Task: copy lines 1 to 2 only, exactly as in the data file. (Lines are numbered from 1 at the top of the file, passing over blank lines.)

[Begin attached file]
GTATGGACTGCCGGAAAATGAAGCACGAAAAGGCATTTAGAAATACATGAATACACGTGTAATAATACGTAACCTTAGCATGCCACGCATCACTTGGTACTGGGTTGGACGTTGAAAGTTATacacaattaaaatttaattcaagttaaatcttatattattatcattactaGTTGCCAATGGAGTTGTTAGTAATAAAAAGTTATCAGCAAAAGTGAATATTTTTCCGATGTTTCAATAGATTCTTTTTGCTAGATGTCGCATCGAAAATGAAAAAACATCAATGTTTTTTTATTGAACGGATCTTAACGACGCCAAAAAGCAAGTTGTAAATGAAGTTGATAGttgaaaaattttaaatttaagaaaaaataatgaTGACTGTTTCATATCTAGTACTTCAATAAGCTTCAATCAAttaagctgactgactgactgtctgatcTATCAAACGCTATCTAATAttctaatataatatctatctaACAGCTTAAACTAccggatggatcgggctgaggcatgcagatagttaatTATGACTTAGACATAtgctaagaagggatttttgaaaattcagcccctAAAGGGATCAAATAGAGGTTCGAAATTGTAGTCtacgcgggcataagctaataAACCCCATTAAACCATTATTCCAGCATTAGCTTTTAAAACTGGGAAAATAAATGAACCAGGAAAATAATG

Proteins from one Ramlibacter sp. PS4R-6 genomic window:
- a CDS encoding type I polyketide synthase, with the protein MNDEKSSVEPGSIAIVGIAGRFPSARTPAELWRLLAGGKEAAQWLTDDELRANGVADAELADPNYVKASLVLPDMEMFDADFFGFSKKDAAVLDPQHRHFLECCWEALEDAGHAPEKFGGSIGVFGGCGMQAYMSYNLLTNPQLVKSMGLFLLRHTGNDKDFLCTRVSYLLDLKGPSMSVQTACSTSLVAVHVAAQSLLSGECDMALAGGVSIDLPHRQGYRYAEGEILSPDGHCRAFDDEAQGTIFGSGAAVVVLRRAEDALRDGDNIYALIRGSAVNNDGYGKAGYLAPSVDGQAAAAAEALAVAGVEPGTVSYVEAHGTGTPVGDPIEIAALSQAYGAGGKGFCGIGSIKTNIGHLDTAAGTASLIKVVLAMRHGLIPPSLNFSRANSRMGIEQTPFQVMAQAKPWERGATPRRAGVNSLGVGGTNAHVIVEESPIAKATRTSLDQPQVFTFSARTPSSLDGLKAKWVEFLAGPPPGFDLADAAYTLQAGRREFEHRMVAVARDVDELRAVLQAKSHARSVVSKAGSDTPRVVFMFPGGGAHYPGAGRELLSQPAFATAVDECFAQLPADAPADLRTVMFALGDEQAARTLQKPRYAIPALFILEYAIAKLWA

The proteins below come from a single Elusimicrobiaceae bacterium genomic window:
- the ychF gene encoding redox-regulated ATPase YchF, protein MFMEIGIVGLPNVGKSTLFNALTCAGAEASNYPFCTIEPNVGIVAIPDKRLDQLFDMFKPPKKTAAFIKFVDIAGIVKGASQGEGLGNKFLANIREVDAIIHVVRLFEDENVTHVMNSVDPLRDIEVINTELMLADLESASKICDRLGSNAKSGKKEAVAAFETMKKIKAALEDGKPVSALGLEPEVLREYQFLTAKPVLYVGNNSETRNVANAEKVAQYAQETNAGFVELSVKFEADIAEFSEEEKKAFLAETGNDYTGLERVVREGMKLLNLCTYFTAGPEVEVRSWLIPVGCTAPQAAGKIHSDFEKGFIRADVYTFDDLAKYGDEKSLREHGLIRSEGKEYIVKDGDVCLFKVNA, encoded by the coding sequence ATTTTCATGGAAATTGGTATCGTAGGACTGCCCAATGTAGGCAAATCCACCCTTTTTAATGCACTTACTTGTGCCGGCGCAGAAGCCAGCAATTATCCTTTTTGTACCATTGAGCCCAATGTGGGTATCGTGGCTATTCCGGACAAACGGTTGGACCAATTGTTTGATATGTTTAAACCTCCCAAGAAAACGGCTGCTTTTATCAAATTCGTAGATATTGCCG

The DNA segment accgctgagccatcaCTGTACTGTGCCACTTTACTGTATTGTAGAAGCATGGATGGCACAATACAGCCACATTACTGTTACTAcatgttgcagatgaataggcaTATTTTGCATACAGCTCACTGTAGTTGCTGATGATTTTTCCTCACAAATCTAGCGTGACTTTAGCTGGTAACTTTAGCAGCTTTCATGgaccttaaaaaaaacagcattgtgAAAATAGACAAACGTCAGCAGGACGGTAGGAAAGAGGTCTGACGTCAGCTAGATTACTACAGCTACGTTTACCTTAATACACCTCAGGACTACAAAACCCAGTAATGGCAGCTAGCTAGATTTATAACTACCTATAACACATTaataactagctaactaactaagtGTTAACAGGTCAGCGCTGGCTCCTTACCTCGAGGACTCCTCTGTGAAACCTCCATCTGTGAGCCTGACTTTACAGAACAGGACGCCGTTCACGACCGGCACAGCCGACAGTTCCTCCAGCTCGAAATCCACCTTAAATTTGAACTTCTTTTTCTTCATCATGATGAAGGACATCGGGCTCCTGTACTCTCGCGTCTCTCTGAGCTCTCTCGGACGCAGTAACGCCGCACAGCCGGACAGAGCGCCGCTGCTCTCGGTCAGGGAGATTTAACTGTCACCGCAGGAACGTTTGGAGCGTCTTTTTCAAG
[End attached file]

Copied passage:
GTATGGACTGCCGGAAAATGAAGCACGAAAAGGCATTTAGAAATACATGAATACACGTGTAATAATACGTAACCTTAGCATGCCACGCATCACTTGGTACTGGGTTGGACGTTGAAAGTTATacacaattaaaatttaattcaagttaaatcttatattattatcattactaGTTGCCAATGGAGTTGTTAGTAATAAAAAGTTATCAGCAAAAGTGAATATTTTTCCGATGTTTCAATAGATTCTTTTTGCTAGATGTCGCATCGAAAATGAAAAAACATCAATGTTTTTTTATTGAACGGATCTTAACGACGCCAAAAAGCAAGTTGTAAATGAAGTTGATAGttgaaaaattttaaatttaagaaaaaataatgaTGACTGTTTCATATCTAGTACTTCAATAAGCTTCAATCAAttaagctgactgactgactgtctgatcTATCAAACGCTATCTAATAttctaatataatatctatctaACAGCTTAAACTAccggatggatcgggctgaggcatgcagatagttaatTATGACTTAGACATAtgctaagaagggatttttgaaaattcagcccctAAAGGGATCAAATAGAGGTTCGAAATTGTAGTCtacgcgggcataagctaataAACCCCATTAAACCATTATTCCAGCATTAGCTTTTAAAACTGGGAAAATAAATGAACCAGGAAAATAATG

Proteins from one Ramlibacter sp. PS4R-6 genomic window: